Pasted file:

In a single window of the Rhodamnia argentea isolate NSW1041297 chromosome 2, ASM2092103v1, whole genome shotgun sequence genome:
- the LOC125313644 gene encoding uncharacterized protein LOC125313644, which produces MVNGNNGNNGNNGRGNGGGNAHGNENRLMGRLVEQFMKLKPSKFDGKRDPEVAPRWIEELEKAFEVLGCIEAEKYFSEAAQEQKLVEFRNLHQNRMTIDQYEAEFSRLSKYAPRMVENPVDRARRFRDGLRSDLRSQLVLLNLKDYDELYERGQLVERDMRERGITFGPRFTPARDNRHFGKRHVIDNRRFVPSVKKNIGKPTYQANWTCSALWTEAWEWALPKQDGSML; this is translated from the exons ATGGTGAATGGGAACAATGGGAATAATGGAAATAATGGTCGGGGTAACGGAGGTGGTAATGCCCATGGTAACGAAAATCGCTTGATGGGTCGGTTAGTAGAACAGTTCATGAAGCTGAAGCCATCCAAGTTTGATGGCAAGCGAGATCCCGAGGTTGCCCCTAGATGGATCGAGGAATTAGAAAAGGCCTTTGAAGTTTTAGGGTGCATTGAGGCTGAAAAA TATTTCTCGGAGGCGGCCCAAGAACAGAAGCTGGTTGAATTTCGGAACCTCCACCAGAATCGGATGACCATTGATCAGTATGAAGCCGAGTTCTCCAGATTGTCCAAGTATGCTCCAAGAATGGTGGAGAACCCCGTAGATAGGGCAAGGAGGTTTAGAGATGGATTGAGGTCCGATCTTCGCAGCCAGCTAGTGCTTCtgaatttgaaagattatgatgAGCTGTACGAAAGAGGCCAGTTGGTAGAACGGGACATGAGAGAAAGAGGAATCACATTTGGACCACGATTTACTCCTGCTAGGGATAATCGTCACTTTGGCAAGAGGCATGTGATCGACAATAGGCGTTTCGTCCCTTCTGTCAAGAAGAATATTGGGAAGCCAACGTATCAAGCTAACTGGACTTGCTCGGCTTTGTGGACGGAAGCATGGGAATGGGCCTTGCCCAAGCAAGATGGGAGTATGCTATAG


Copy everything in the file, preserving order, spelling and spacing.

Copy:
In a single window of the Rhodamnia argentea isolate NSW1041297 chromosome 2, ASM2092103v1, whole genome shotgun sequence genome:
- the LOC125313644 gene encoding uncharacterized protein LOC125313644, which produces MVNGNNGNNGNNGRGNGGGNAHGNENRLMGRLVEQFMKLKPSKFDGKRDPEVAPRWIEELEKAFEVLGCIEAEKYFSEAAQEQKLVEFRNLHQNRMTIDQYEAEFSRLSKYAPRMVENPVDRARRFRDGLRSDLRSQLVLLNLKDYDELYERGQLVERDMRERGITFGPRFTPARDNRHFGKRHVIDNRRFVPSVKKNIGKPTYQANWTCSALWTEAWEWALPKQDGSML; this is translated from the exons ATGGTGAATGGGAACAATGGGAATAATGGAAATAATGGTCGGGGTAACGGAGGTGGTAATGCCCATGGTAACGAAAATCGCTTGATGGGTCGGTTAGTAGAACAGTTCATGAAGCTGAAGCCATCCAAGTTTGATGGCAAGCGAGATCCCGAGGTTGCCCCTAGATGGATCGAGGAATTAGAAAAGGCCTTTGAAGTTTTAGGGTGCATTGAGGCTGAAAAA TATTTCTCGGAGGCGGCCCAAGAACAGAAGCTGGTTGAATTTCGGAACCTCCACCAGAATCGGATGACCATTGATCAGTATGAAGCCGAGTTCTCCAGATTGTCCAAGTATGCTCCAAGAATGGTGGAGAACCCCGTAGATAGGGCAAGGAGGTTTAGAGATGGATTGAGGTCCGATCTTCGCAGCCAGCTAGTGCTTCtgaatttgaaagattatgatgAGCTGTACGAAAGAGGCCAGTTGGTAGAACGGGACATGAGAGAAAGAGGAATCACATTTGGACCACGATTTACTCCTGCTAGGGATAATCGTCACTTTGGCAAGAGGCATGTGATCGACAATAGGCGTTTCGTCCCTTCTGTCAAGAAGAATATTGGGAAGCCAACGTATCAAGCTAACTGGACTTGCTCGGCTTTGTGGACGGAAGCATGGGAATGGGCCTTGCCCAAGCAAGATGGGAGTATGCTATAG